The Ugly Choices Behind Trading Success

I once attended a university class where each week, a well-known CEO was invited down to speak with the students.

This was one of my favorite classes, because unlike the usual lectures held by university professors, these sessions were led by people with real industry experience.

There was one particular CEO I looked up to, who runs a well-known international hotel and resort business. Official estimates peg his net worth to more than a quarter billion dollars. Let’s call him Mr X.

During the Q&A session of the class, one student put up her hand.

“Mr X, you must be a very busy man. How do you manage work-life balance?” she asked.

He paused for a bit, as though he had difficulty answering the question.

But then he said something that I’ll never forget.

Get Real

Mr X looked at her, and said:

“In my experience, there is no such thing. You either work, or you have a life. You can’t have both at the same time.”

The room became quiet.

“My first love is my work. My wife knows it, and my children know it… and they’ve come to accept it.

Barring any emergencies, my first priority is work.”

You could almost hear a collective gasp in the audience.


His blunt reply surprised me.

I half expected some politically correct answer, like: “if you manage your time properly, you can accomplish a lot at work and still have time with family.”

But here was a multi-millionaire telling us, that in reality, you can’t have the best of both worlds.

And as I looked around the room, it was clear that most people did not like hearing this.

At the end of the class, I overheard a few people calling him insane, a workaholic, or that he loves money too much.

Personally though, I now respected him even more.

I may not want to live like him, but I certainly appreciated his honest opinion.

Success is by definition unconventional

Mr X is a busy man.

And by “busy”, I don’t mean “busy” like how your best friend is “busy” playing Candy Crush or like how your colleague is “busy” moving into a new apartment.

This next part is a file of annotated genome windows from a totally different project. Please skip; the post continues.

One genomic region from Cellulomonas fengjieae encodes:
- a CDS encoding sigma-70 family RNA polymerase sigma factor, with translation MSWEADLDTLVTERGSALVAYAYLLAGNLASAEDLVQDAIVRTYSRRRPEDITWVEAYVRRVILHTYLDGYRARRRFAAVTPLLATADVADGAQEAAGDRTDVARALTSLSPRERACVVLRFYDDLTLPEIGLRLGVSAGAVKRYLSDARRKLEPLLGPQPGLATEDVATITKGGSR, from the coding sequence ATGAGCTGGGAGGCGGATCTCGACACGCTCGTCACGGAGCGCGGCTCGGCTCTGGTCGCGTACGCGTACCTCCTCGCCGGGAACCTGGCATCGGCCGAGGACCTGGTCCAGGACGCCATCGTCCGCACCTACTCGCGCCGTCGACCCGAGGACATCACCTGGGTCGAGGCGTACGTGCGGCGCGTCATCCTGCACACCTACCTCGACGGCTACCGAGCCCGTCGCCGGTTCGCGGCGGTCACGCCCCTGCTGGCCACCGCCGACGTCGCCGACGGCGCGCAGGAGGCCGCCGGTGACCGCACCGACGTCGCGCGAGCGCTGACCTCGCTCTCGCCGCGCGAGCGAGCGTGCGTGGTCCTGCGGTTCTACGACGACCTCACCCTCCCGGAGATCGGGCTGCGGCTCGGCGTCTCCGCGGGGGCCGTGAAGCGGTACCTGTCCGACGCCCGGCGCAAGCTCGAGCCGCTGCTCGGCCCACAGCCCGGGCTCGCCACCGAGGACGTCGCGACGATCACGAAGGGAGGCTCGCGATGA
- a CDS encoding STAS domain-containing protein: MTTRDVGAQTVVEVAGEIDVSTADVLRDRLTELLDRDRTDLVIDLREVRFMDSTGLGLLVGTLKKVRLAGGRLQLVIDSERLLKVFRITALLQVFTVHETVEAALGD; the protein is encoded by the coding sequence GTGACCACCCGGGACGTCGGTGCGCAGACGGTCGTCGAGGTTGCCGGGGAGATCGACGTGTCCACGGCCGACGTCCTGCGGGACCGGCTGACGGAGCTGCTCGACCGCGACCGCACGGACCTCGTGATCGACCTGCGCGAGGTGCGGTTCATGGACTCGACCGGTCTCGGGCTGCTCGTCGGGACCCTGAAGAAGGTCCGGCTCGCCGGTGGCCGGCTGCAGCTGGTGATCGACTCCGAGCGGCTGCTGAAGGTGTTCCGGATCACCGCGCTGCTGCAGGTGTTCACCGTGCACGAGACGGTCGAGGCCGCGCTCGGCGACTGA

Every day, Mr X spends his time running an organization that affects the livelihoods of thousands of people.

If your friend screws up on Candy Crush, he can simply try again. If Mr X screws up, hundreds of people lose their jobs. When the stakes are this high, there is no ‘try again’ option.

Thus, in a way, Mr X gets paid to make hard decisions.

And in order to do that successfully, one must have a keen grasp of reality.

People hate seeing how the sausage is made

Most aspiring traders want the freedom of trading for a living, but they hate the process of getting there.

They hate being told that it will take years of diligent study before they get start getting a hang of things. They hate learning about economic fundamentals and they hate going through draw down periods.

They just want more money, and they want it now.

They want the sausage, but they don’t want to know how it’s made.

Where were you on New Years Day?

Since that day in class many years ago, I never forgot Mr X’s words.

No matter how much I felt like quitting, I studied the markets every day. No matter how frustrated I felt about my losses, I always showed up.

During those times, quitting would have been the rational thing to do. After all, I was bleeding capital all the way.

But I never took a break. Not even on holidays when the markets were closed.

On Christmas Eve and New Years Day when everyone was out partying, I’d be looking at charts, reviewing my past trades, or doing research.

Because the reality is that I have no talent as a trader. I love the game, but I have no natural talent for it.

So I had to make up for it with hard work.

The ugly choice I made

Like the nerd who sits in front of class, does all the homework and looks up all the textbook appendices, I’m the guy who’s spent more time studying the market than I do sleeping.